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The construction industry’s fatal four workplace injuries

The construction industry is one of the most dangerous occupations in Ohio and nationwide, and the fatality rate associated with it is much higher than other industries. Ladders, scaffolding, excavations and electrical components all pose hazards to workers if they are not trained properly or if proper safety precautions are not taken by their employers.

According to the Occupational Safety and Health Administration (OSHA), nearly 6.5 million people work on construction sites every day. Construction safety is one of the Occupational Safety and Health Administration’s main concerns. The agency strives to lower the number of workplace accidents and workers’ injuries, as well as to raise awareness regarding common causes of on-the-job injuries. OSHA has identified “the fatal four” types of injuries that are regularly the leading causes of construction industry deaths. Together, they are responsible for over 63 percent of all construction worker deaths in 2016.

The fatal four are falls, struck by object, electrocutions and caught-in/between accidents. Falls accounted for 384 out of 991 deaths in the construction industry in 2016. Struck by object incidents accounted for 9.4 percent, electrocutions accounted for 8.3 percent and caught in/between accounted for 7.3 percent of all 2016 deaths in the construction industry. OSHA reports that 185 Ohio construction workers suffered fatal occupational injuries in 2014 alone.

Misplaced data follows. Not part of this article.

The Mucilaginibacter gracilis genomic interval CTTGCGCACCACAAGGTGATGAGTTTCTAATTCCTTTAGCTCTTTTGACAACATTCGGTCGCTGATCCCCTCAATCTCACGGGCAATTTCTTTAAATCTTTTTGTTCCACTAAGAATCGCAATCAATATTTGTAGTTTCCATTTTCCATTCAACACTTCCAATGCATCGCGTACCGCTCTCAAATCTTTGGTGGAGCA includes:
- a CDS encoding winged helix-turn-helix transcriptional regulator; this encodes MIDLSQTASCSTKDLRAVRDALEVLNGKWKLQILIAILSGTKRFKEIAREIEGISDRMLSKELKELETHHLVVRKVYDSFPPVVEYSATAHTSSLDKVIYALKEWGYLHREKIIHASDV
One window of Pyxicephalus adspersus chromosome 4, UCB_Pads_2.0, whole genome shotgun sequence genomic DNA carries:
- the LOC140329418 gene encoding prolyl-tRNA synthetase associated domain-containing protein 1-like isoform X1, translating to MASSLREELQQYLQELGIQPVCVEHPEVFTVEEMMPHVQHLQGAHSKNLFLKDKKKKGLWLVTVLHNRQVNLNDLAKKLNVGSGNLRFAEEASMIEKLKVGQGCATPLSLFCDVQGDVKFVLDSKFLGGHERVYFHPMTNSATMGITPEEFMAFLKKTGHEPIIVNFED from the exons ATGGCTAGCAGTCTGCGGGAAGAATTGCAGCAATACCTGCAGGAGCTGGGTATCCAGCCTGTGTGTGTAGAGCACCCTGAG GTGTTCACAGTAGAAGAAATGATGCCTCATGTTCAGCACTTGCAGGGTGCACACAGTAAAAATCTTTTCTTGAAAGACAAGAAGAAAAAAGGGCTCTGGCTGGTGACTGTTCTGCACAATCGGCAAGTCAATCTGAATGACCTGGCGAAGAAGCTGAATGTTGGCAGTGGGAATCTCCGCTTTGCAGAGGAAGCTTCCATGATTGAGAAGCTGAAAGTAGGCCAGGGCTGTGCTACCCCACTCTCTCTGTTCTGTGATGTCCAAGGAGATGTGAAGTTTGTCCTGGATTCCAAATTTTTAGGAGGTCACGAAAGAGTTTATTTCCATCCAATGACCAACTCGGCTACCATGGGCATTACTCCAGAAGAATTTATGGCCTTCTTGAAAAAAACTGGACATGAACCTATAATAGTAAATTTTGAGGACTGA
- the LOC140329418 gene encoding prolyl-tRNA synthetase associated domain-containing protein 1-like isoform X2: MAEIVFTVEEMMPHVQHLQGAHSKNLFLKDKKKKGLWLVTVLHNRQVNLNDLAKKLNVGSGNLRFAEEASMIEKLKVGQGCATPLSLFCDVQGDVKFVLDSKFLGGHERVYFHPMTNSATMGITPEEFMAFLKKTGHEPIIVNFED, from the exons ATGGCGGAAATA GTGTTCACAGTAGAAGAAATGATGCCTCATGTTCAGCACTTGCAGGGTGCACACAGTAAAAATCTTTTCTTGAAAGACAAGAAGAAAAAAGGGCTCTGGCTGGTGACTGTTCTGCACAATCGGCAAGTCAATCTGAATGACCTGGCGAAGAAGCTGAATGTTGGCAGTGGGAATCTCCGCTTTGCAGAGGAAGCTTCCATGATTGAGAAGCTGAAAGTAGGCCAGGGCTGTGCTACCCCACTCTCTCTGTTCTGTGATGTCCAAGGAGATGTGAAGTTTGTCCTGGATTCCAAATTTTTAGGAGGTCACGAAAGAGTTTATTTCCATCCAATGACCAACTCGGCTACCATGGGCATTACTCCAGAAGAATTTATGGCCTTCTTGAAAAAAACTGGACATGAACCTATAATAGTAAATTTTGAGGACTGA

These numbers also coincide with the most frequently cited OSHA standard violations in 2017, which include fall protection and fall protection training requirements, scaffolding and ladder requirements, machinery and machine guarding requirements and electrical, wiring methods, components and equipment. OSHA estimates that eliminating the “fatal four” would save 631 American workers’ lives each year. The agency continues to partner with employers, safety and health professionals, unions and advocates to improve workplace safety and decrease the number of workplace injuries.

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